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New Year’s Resolutions for Construction Managers

It’s the New Year, which means it is time for construction companies to assess their goals and get a fresh start.

Nearly half of all Americans make New Year’s resolutions – at least one – every January. That is about 130 million people who want to do better in 2022. While not all apply to the construction industry, many do, including better money management.

Most years come with a new set of goals and targets reflecting what was learned the previous year. These goals and targets typically focus on growth, money and numbers. Therefore, these resolutions have value.

While resolutions may seem somewhat generic initially, since you start with no real plan, they are about improvement and are worth your attention.

Consider the following resolutions for your construction company in 2022.

1. Add mental health counseling into your Health and Safety training standards. Unfortunately, this continues to affect workers at a higher rate than in other industries, including a higher rate of suicide. A mix of low job security, a male-dominated industry, long hours and a culture that demands strength have led to what some refer to as the silent epidemic in the construction world.

Every construction company needs a plan to bring mental health safety to the forefront in their health and safety training. Include a mental health responder, an open-door policy for communications and added mental health days and counseling into your benefits plan.

Taking these steps could help the industry break down the stigma of mental health and allow men to feel more relaxed about discussing their emotional well-being. You send a message that these are meaningful conversations when you combine the discussion of physical health with mental health. It shows that you encourage, support and welcome such discussions. It can save lives.

2. Strive for gender equality in your company. Gender equality in construction would be a true game-changer. Right now, less than 10% of the entire construction workforce is made up of women. As a result, they face higher injury rates, pay inequity, discrimination, exclusion and being passed up for promotions because they are female.

By prioritizing gender equality in the new year, you are benefitting the industry. Companies that put women in leadership positions will see more growth and earn more revenue. Gender equality also includes benefits for all employees, such as family care days and parental leave. It also provides a more welcoming environment.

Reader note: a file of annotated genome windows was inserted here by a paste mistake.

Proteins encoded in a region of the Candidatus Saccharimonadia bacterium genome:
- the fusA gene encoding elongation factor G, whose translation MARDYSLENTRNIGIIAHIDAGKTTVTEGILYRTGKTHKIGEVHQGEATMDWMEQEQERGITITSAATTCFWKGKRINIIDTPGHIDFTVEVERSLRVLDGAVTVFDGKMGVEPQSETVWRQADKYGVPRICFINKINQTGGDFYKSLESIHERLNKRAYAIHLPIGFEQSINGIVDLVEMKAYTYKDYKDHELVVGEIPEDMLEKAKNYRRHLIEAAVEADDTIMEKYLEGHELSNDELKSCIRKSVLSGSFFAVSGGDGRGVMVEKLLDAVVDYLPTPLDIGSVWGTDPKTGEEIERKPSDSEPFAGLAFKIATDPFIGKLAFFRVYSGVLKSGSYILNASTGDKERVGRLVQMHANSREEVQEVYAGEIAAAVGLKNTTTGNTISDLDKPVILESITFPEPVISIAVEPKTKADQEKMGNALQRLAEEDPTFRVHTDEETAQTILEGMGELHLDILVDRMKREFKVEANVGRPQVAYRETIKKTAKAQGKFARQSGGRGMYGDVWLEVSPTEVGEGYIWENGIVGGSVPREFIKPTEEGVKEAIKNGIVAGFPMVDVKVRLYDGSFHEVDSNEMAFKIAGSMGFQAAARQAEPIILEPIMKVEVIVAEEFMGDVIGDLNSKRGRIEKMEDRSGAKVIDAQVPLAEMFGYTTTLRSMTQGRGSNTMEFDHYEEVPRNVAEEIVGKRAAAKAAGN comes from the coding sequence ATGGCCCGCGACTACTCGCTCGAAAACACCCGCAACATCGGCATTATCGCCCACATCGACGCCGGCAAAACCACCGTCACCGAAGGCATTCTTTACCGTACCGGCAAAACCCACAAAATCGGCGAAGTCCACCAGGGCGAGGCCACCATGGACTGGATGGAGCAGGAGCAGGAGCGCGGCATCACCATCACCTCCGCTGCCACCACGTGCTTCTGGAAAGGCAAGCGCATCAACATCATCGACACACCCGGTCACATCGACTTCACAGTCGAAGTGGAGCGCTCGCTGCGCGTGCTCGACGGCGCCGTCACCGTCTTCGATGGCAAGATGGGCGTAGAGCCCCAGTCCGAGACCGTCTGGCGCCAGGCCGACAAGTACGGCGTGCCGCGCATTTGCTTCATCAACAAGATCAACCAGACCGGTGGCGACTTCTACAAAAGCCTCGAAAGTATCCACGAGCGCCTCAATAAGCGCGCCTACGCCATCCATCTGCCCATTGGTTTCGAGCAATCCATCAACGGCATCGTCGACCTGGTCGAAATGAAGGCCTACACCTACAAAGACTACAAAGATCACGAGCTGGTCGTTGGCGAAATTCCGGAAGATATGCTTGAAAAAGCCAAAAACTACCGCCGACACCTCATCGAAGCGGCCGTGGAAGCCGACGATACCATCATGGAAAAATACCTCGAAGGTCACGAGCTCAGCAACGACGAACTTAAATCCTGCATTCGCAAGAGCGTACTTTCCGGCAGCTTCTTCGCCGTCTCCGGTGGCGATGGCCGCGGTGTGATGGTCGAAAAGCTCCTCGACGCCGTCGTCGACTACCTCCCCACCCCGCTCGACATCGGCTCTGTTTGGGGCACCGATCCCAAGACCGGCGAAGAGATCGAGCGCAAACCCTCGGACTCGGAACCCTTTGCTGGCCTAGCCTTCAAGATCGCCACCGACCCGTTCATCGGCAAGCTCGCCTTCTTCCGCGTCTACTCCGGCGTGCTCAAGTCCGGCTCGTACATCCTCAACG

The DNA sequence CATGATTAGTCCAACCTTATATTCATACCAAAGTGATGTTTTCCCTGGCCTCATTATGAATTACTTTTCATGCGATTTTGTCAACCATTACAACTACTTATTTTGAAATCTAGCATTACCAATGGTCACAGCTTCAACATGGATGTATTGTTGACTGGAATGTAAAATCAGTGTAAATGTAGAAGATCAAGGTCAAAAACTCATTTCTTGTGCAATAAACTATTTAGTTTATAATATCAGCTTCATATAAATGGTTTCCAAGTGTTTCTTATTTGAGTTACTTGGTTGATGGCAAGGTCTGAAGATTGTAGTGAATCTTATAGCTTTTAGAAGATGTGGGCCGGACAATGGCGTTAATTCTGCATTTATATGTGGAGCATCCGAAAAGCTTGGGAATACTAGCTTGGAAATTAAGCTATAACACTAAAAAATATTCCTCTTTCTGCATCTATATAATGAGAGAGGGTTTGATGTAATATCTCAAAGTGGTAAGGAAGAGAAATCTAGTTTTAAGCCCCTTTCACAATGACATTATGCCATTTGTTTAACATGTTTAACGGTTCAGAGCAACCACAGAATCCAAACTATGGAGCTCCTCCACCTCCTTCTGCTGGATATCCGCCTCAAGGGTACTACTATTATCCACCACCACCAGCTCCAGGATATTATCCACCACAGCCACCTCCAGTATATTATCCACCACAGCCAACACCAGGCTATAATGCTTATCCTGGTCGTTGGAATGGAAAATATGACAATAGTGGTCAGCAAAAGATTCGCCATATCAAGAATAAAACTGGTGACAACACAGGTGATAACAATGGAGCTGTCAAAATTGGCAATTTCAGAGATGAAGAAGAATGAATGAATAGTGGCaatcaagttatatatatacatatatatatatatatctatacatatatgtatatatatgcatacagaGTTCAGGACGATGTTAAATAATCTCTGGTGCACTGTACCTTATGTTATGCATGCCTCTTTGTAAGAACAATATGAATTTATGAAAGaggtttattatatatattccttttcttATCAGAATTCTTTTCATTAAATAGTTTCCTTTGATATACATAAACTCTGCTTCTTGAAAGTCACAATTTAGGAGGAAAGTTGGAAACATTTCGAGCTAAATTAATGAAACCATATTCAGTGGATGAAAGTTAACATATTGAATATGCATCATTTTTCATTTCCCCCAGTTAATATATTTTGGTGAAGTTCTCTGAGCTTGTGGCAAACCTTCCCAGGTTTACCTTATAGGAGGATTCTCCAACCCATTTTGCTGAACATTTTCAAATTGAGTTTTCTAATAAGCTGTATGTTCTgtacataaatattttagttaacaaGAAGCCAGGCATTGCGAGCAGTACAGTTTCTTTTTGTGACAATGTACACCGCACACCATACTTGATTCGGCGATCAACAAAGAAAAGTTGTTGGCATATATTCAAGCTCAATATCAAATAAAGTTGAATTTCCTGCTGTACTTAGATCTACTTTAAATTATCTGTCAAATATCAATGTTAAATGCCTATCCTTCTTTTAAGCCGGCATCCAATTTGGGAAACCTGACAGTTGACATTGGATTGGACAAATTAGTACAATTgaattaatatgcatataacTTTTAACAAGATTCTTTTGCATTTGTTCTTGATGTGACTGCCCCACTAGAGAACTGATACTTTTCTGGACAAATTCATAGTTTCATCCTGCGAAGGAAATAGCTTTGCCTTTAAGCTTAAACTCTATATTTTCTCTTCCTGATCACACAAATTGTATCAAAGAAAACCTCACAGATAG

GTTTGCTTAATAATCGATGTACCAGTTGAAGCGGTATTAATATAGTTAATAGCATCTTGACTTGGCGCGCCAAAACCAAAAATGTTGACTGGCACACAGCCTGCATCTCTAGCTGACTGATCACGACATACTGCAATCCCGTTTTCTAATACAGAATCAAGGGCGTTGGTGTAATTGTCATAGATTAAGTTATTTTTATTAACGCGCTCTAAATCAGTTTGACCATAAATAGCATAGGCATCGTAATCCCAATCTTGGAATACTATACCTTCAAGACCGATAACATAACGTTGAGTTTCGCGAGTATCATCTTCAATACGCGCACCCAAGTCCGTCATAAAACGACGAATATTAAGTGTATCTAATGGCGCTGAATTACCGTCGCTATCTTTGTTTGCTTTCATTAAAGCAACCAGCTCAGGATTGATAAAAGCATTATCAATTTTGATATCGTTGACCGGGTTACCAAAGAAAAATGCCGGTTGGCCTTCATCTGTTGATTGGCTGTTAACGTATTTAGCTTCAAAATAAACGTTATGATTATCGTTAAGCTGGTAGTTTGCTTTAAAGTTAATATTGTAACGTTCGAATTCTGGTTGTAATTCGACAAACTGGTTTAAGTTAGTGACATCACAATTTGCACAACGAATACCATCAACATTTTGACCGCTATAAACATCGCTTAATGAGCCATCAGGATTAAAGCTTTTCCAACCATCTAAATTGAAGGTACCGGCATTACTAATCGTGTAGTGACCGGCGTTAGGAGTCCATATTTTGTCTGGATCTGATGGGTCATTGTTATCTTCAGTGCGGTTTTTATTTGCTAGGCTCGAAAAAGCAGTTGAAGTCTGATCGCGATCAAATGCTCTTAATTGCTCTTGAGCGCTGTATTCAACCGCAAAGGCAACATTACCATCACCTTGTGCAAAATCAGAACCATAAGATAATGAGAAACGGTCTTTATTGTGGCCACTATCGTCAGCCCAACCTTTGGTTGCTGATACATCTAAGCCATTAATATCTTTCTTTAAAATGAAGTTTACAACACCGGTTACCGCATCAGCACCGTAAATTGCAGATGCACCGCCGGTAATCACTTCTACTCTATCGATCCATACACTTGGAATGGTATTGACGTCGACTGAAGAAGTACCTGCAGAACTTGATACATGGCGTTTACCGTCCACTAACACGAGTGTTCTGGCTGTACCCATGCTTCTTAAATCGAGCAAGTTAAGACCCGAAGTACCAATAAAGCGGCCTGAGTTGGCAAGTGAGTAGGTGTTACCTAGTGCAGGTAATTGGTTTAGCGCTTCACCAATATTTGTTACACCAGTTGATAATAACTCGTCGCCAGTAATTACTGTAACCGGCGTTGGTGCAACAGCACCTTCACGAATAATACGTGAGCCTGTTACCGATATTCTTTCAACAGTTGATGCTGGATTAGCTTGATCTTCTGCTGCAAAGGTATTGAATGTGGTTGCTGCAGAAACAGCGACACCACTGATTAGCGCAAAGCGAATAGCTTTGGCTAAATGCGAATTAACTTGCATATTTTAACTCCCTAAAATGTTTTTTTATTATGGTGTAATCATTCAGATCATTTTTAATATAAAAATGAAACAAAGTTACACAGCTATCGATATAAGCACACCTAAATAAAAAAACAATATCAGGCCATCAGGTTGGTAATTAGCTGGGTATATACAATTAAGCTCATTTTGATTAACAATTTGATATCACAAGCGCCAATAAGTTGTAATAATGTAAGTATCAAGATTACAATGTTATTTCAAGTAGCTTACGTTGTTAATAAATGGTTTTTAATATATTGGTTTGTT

Treating women as equals and providing a more welcoming environment could drastically positively impact

the industry in the future. Think about the labor shortage. Women make up about half of the available workers in this country, so using them in construction just makes good sense. They can be key in filling the skilled labor gap.

By creating a gender-equal construction environment, you could help break down barriers that keep women from joining this part of the workforce or from even studying trades in the first place.

Educate your employees and make it a companywide initiative to eliminate sexism and discrimination. Explain to them what sexism looks like and talk about issues such as “mansplaining.” Leaders must be the examples on how to welcome and treat female employees.

Make an actual effort to seek out female employees. Find resources on hiring women and challenge your company’s hiring practices. Address your own stigmas as the first step to making this positive change.

3. Ramp up your technology. Few industries are ramping up tech integration as much as the construction industry. While construction was slow to get on board, it is now speeding head-long into drone technology, virtual reality, telematics, building information modeling and every other type of technology out there.

Integrate and embrace technology to move your business forward.

Disclaimer: The information contained in this article is for general educational information only. This information does not constitute legal advice, is not intended to constitute legal advice, nor should it be relied upon as legal advice for your specific factual pattern or situation.